Monday, June 4, 2012

Mon Post #1: China's bubble is starting to break

Patrick Wolff, founder and chief executive officer of Grandmaster Capital Management LLC, was on Bloomberg Television's "Money Moves" talking about China.

In his words, China's bubble is starting to break.

The thing that is really striking about China is that there is an extraordinary double standard in the world today. You know, what you have in China is a state dominated, really state controlled, economy. It's, you know, it's not really capitalism by any stretch; it's something different. And it's very striking to me that the same people who would probably be apoplectic at the idea of the US government tightening regulations even a little bit in some area--that I know you were talking about the Volker Rule earlier where obviously there is a lot of debate on that as their should be--but the same people who would be really really upset about that, somehow come to believe that the fact that China's government controls everything in China is a good thing. I don't think it's a good thing; I think it's a bad thing.

I think there have been years and years of debt-fueled mal-investment. And it's come to a head. And when it breaks, as it seems to be breaking now, it's a long way down.
Another reason we shouldn't expect HAM (Hot Asian Money) to flood in and support the Vancouver Housing Market.

(hat tip World Housing Bubble)


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  1. Thanks for that Whisperer. It was an excellent interview and I am certainly in agreement with many of the remarks Patrick Wolf makes.

    Yesterday I tried to lay out the survival process by which a Europe and US debt debacle was being resolved through a mutually cooperative devaluation process. Today I might touch on why the preeminence of the USD as the worlds reserve currency is not in jeopardy nor will it be in doubt in our lifetimes.

    China, ironically enough, plays a key role and demographics are at the heart of how this process will play out. The triggering mechanism though is the bursting of the property bubble and a long corrective period of adjustment that follows the vast level of malinvestment we have seen there over the past few years.

    The instability that this creates will continue to drive purchases of USD and Treasuries by foreigners and China in particular. That is important as this is one of the means by which the US government and its many programs are funded and it is the process that assures the dollar remains both in demand and a leading stable currency.

    You will probably recall it was not so long ago that some very well known pundits were calling for the end of the dollar. They were insisting a hyperinflation in America would render the currency worthless and destroy our way of life overnight.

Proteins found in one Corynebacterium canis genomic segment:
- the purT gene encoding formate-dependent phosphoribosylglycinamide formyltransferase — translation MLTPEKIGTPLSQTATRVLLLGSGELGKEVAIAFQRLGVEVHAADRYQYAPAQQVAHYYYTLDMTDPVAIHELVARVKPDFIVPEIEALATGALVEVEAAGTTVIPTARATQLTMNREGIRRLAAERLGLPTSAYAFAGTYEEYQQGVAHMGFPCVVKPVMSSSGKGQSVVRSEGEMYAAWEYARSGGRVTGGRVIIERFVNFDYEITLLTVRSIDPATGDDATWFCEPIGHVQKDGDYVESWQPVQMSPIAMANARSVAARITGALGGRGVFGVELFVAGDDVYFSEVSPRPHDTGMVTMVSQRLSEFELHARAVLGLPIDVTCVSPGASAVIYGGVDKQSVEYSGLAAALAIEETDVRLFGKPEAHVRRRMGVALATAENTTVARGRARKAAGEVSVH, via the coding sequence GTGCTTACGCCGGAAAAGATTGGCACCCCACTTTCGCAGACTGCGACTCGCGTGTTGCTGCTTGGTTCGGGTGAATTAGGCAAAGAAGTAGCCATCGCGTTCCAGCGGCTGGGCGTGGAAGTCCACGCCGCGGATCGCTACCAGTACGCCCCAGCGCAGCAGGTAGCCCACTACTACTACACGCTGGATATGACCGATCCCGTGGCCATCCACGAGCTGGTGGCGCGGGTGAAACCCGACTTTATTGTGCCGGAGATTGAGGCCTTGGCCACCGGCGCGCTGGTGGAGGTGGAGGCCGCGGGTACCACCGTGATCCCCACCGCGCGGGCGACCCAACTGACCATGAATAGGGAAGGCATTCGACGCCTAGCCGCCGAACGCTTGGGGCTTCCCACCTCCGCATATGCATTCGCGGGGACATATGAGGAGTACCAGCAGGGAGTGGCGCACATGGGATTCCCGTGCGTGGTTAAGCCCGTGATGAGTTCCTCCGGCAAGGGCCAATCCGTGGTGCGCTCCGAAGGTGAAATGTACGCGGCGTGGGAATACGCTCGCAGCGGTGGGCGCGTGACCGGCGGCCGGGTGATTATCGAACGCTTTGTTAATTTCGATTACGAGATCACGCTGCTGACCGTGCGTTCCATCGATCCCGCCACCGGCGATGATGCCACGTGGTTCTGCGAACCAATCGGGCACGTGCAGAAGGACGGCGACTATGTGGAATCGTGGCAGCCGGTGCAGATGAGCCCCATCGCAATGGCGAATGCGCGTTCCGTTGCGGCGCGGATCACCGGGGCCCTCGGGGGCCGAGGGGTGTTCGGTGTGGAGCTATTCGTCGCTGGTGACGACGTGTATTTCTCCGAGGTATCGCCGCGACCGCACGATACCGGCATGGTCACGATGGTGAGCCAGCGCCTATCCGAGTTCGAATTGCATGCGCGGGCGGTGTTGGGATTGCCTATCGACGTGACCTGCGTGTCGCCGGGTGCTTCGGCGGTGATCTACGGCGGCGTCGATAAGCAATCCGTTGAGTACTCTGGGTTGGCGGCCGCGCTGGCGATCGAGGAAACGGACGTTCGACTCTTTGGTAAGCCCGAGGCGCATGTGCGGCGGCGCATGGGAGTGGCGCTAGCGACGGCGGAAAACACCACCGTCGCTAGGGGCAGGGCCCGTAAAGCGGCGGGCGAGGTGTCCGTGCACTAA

Boy, were they ever wrong.

    Instead we have seen the dollar surge on global uncertainty and inflation hedges like gold get crushed despite the fact there is indeed a persistently high level of inflation on this continent and elsewhere.

    China's role in backstopping the global economy during the past period of crisis is no doubt appreciated by everyone. A massive building program that demanded ever increasing amounts of raw material inputs and energy seemed destined to make China the leading nation in the world.

    All nonsense of course.

    This effort was undertaken to support a growth model that is (and was) quite frankly unsustainable over the longer term. Everyone should have understood that double digit GDP growth and constant expansion might inevitably lead to a sharp correction.

    We are seeing it in action now.

    The problem for China though is that the expected decline and the recovery period will be unusually long coming off such a high level of growth. Patrick is correct in comparing China to Japan in this respect and concluding this next slowdown will be of a larger magnitude.

    Like Japan, China also has a rapidly aging population and a low level of immigration so it might seem obvious that an economic slowdown there lasting up to a decade would lead directly into a period of mass retirements. And that is likely going to be the case which will indicate that the vibrancy we have seen out of China in the past will not be replicated for many, many years.

    Instead we can expect to see a continued high level of capital inflows into the US in the form of Treasuries purchases, investments in domestic and Internationally based companies and an uptake of other securities as that same aging population seeks security during a tumultous period of time.

    I am not suggesting that China is in store for a crash nor even a hard landing. Actually I do believe growth there will continue but at lower real inflation adjusted levels as the excess of the past is alowly wrung from the system.

    Incredibly, the very best bets from and investment perspective will be found right here at home and on this continent. There is much less to fear about the future than some would have us all believe.

  2. You must be kidding Whisperer. You deleted THAT last comment of mine? Maybe it is time for you to retire.

  3. As I have said before, Blogger has a spam filter that holds comments for approval. I don't know they have been held until I check the filter. This one was held (I assume because it was longer than most other posts). Nothing was deleted and held comments are approved as soon as I see them .

  4. AnonymousJune 4, 2012 6:00 AM

    I disagree. During the last great depression
    1 Kilo of gold would buy you a really nice car.

    Today 1 kilo of gold is worth $56,000 about the price of a really nice car.

    Gold is not "tanking" currencies are. Gold is mearly holding it's purchasing power in uncertain times. The money printing is far from over and if you trust any government to maintain the purchasing power of your savings especially now your crazy.